Fly Fishing Kenai River, Alaska

The first week of September started off with a bang, our biggest fish of the season came during this time. This can be attributed to the beginning of the Red Salmon spawn and the end of the King Salmon spawn. Water levels were still way above average keeping Rainbows in small pockets, but those pockets were awesome.

At this point we were fishing 20 miles of river! Trout were keying in on egg patterns, fresh, old, and sizes 7mm – 12mm were all fair game. Talk about an information overload!

Typically with a “Sockeye year” the majority of productive water consists in the first five miles below Skilak Lake. One advantage of high water during this time was spreading out the food source, resulting in spreading out the fish. Consolidated food equals consolidated fish, naturally making catching Rainbow Trout easier. This is good right? In some cases yes, but on the World Famous Kenai River this means consolidated angling pressure. So long story short the high water made it possible for the creative angler to avoid congested angling pressure to some degree.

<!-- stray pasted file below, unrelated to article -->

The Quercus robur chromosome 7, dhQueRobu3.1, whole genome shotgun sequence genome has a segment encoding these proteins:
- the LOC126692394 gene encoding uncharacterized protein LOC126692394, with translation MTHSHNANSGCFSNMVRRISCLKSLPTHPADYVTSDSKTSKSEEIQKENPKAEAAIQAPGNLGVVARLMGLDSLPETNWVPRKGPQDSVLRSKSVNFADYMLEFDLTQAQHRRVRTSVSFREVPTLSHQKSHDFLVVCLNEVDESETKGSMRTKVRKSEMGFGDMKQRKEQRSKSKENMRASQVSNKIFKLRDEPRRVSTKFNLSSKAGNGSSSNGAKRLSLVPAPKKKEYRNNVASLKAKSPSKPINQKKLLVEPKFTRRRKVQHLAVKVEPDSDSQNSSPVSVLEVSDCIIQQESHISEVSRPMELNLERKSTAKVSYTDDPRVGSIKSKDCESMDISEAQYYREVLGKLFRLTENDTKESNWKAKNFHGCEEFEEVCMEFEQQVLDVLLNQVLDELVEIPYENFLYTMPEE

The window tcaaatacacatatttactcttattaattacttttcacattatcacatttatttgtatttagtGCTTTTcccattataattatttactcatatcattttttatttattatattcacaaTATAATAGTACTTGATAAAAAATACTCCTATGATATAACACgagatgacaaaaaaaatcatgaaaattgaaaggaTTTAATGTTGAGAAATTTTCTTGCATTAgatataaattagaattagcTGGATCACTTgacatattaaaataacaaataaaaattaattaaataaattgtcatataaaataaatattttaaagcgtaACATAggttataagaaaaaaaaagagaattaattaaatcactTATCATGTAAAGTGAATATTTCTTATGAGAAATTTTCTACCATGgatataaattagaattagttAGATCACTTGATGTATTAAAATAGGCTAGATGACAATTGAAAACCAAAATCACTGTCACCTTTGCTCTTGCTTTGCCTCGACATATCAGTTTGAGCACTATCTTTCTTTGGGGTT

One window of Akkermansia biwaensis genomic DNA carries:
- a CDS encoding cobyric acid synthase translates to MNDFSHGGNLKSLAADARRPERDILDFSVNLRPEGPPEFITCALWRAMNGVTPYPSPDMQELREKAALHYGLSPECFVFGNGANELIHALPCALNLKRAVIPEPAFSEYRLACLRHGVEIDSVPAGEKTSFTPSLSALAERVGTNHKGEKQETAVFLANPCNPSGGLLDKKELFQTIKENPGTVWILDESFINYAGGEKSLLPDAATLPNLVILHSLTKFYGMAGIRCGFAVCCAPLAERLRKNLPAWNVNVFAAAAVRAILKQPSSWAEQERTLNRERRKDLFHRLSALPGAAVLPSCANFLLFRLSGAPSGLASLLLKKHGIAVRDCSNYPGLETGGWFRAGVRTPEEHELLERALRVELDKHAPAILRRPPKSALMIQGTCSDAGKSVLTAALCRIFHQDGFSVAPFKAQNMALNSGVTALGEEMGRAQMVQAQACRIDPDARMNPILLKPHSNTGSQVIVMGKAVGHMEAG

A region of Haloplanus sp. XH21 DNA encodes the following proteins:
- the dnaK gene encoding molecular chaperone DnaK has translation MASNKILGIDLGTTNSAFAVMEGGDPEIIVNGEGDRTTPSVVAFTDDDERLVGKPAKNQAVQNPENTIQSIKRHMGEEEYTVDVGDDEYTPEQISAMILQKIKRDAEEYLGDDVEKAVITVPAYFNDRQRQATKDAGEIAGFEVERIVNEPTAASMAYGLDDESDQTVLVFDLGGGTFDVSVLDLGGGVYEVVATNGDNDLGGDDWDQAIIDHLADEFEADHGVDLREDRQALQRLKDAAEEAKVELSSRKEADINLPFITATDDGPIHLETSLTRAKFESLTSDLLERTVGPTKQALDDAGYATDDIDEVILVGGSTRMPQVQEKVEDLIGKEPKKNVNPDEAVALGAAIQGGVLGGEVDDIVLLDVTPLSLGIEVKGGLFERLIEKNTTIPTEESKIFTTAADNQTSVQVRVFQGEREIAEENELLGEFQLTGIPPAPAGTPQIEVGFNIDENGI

For the second half of September our efforts became concentrated in the top few miles below Skilak Lake. Knowing the bite timing and staying on top of which bead at which minute gave us some great fishing. Many mid to high 20” fish were caught. Same as always, being creative and running a little different program than most gave us an edge on netting some Kenai River beauties.


Luckily for us when the afternoon bite turned on most people were not around for it! Spotty bite fluxes kept many anglers moving around to find fish, the fact is the fish were always there, but became ultra sensitive to boat pressure. Once the bite really died it was time to stay persistent and keeping moving around the productive lines because it was bound to turn on. Typically 20 minutes after boats left the Trout mysteriously began to party.